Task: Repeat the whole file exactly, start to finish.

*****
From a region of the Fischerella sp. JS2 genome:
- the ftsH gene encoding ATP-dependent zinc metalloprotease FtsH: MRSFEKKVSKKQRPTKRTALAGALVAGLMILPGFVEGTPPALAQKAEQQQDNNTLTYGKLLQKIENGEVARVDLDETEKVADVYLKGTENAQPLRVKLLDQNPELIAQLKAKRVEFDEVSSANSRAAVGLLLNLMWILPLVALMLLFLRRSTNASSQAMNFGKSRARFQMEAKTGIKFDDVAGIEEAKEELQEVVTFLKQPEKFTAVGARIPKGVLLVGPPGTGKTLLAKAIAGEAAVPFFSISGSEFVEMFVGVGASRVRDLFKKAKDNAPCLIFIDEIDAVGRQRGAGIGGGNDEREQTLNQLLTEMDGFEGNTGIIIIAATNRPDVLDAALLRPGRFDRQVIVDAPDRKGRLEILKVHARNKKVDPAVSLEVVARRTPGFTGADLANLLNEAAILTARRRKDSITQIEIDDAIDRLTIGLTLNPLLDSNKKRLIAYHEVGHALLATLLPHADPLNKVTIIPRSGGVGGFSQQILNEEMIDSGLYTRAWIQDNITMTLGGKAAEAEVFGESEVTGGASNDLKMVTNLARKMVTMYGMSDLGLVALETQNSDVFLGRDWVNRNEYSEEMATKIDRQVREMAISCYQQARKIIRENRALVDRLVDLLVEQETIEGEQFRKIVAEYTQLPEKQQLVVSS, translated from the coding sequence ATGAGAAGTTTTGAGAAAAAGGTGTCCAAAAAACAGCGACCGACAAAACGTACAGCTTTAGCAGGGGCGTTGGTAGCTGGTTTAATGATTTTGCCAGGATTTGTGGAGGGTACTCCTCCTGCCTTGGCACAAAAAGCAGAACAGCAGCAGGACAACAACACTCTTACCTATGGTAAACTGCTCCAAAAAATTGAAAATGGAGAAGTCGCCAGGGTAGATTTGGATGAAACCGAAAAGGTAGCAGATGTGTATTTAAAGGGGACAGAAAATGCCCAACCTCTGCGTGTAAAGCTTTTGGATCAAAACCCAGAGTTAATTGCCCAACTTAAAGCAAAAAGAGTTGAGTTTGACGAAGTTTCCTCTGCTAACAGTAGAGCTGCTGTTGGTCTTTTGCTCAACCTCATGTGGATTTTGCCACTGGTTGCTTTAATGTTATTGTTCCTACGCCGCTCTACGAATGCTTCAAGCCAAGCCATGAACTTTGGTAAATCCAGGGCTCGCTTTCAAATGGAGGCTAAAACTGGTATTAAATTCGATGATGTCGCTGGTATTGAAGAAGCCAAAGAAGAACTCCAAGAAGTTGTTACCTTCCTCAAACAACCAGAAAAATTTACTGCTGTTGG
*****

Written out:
From a region of the Fischerella sp. JS2 genome:
- the ftsH gene encoding ATP-dependent zinc metalloprotease FtsH: MRSFEKKVSKKQRPTKRTALAGALVAGLMILPGFVEGTPPALAQKAEQQQDNNTLTYGKLLQKIENGEVARVDLDETEKVADVYLKGTENAQPLRVKLLDQNPELIAQLKAKRVEFDEVSSANSRAAVGLLLNLMWILPLVALMLLFLRRSTNASSQAMNFGKSRARFQMEAKTGIKFDDVAGIEEAKEELQEVVTFLKQPEKFTAVGARIPKGVLLVGPPGTGKTLLAKAIAGEAAVPFFSISGSEFVEMFVGVGASRVRDLFKKAKDNAPCLIFIDEIDAVGRQRGAGIGGGNDEREQTLNQLLTEMDGFEGNTGIIIIAATNRPDVLDAALLRPGRFDRQVIVDAPDRKGRLEILKVHARNKKVDPAVSLEVVARRTPGFTGADLANLLNEAAILTARRRKDSITQIEIDDAIDRLTIGLTLNPLLDSNKKRLIAYHEVGHALLATLLPHADPLNKVTIIPRSGGVGGFSQQILNEEMIDSGLYTRAWIQDNITMTLGGKAAEAEVFGESEVTGGASNDLKMVTNLARKMVTMYGMSDLGLVALETQNSDVFLGRDWVNRNEYSEEMATKIDRQVREMAISCYQQARKIIRENRALVDRLVDLLVEQETIEGEQFRKIVAEYTQLPEKQQLVVSS, translated from the coding sequence ATGAGAAGTTTTGAGAAAAAGGTGTCCAAAAAACAGCGACCGACAAAACGTACAGCTTTAGCAGGGGCGTTGGTAGCTGGTTTAATGATTTTGCCAGGATTTGTGGAGGGTACTCCTCCTGCCTTGGCACAAAAAGCAGAACAGCAGCAGGACAACAACACTCTTACCTATGGTAAACTGCTCCAAAAAATTGAAAATGGAGAAGTCGCCAGGGTAGATTTGGATGAAACCGAAAAGGTAGCAGATGTGTATTTAAAGGGGACAGAAAATGCCCAACCTCTGCGTGTAAAGCTTTTGGATCAAAACCCAGAGTTAATTGCCCAACTTAAAGCAAAAAGAGTTGAGTTTGACGAAGTTTCCTCTGCTAACAGTAGAGCTGCTGTTGGTCTTTTGCTCAACCTCATGTGGATTTTGCCACTGGTTGCTTTAATGTTATTGTTCCTACGCCGCTCTACGAATGCTTCAAGCCAAGCCATGAACTTTGGTAAATCCAGGGCTCGCTTTCAAATGGAGGCTAAAACTGGTATTAAATTCGATGATGTCGCTGGTATTGAAGAAGCCAAAGAAGAACTCCAAGAAGTTGTTACCTTCCTCAAACAACCAGAAAAATTTACTGCTGTTGG